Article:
Working a full-time job while simultaneously pursuing an advanced degree is quite the challenge. I have recently finished my preliminary exams and found that my biggest struggle was finding the balance of study time and work time. Unfortunately, this meant that I had to sacrifice weekends for a few months and meant that I was not able to support the typical “month-straight of doing nothing but studying” like other doctoral students often do.
However, with challenges also come immense excitement. Being a “space food scientist” is exciting in and of itself, but having the opportunity to grow as an academic and as a working professional simultaneously is one of the most thrilling things I have ever done.
Working while going to school has provided me with the opportunity to put the knowledge gained in pursuit of my degrees to use in a dynamic environment, while also utilizing the confidence and experiences gained as a result of this environment toward my academic endeavors.
What is your research focus?
My graduate research focuses on fully cooked, prepared meals and how they respond to electron beam, eBeam, processing.
The goal of this research is to understand how exposure of meals to eBeam ionizing energy affects their shelf life and long-term quality to pinpoint the upper dose limit to which the meals can be subjected. This will help develop shelf-stable meals for use in the airline and commercial space travel catering industries.
The scope of this study can be applied to disaster rations, hospital meals and meal delivery kits. It also functions to address the high degree of food waste within these industries due to the relatively short shelf life of these meals.
How do you feel your time as a food science and technology student has shaped your career path?
My time as a student has almost exclusively shaped my career path, especially when considering my research focus and time working with the National Center for Electron Beam Research, NCEBR, a world leader in electron beam technology.
My experience working with the NCEBR allowed me to make the initial connection with my current employer because of their interest in space food. Then, the knowledge gained in pursuit of my dissertation has allowed me to be successful in the role that I was offered because of this connection.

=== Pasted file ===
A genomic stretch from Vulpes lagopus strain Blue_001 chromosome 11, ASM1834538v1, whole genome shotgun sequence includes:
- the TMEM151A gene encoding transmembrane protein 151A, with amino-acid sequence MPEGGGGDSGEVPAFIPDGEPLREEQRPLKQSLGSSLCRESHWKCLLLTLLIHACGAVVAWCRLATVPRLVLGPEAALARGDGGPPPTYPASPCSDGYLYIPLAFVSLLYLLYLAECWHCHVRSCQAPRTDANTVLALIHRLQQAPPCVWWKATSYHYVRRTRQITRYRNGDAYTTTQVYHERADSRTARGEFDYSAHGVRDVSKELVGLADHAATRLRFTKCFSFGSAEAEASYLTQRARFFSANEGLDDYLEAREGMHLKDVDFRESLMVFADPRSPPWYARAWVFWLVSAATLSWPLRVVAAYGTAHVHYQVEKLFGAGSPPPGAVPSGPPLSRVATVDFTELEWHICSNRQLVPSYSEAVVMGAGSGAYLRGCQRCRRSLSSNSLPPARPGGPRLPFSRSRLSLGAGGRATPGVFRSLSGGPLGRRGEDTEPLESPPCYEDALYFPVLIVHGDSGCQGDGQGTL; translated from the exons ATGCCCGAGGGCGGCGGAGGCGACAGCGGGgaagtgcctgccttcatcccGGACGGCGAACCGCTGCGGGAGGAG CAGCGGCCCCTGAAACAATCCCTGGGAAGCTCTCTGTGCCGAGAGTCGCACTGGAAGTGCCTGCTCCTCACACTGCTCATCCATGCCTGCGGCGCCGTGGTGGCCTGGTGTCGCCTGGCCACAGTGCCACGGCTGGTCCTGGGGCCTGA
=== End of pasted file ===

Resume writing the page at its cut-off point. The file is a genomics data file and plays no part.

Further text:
Do you have a favorite memory of your time as a food science student?
I always think fondly of the time surrounding the last semester of my undergraduate career. I was fortunate not to have a large course load and, as a result, was able to spend most of my time working in two food science and technology research labs.
I worked in the Cereal Quality Lab, managed by Joseph Awika, Ph.D., professor and head of the department, in the summer of 2019, where I was able to experience in-lab research efforts for the first time. This experience heightened my interest in research and prompted me to seek out additional opportunities during the fall 2019 semester.
That is where I made the initial connection with my committee chair, Suresh Pillai, Ph.D., professor and associate department head, who allowed me to pursue my love for food microbiology in a hands-on manner within his lab. Overall, this time was not only incredibly enjoyable but also instrumental in my decision to pursue a graduate degree and conduct my own research.
What makes the Department of Food Science and Technology special?
The people. I have had several incredible mentors throughout my time here. I was fortunate to make a connection with Rebecca Creasy, Ph.D., instructional assistant professor, during my first semester as a food science and technology student in 2016, when she was my instructor. She has since helped guide me through both personal and academic struggles.
During the spring of 2018, I met Steve Talcott, Ph.D., professor, when I took his Food Chemistry course, and he has not ceased in supporting me since.
Finally, there are simply no words to accurately describe how instrumental my committee chair, Dr. Pillai, has been in my success as a graduate student and as a working professional. It is truly a special thing to have not one, but three faculty members seemingly willing to do anything to shape you into the best version of yourself and to help you succeed.
Virtually all the faculty members within the department have made a significant impact on me as a student, a researcher or a person at some point. Only at Texas A&M is it easy to find such approachable mentors who are completely dedicated to the successes of their students. And that is why I believe the Department of Food Science and Technology is truly special.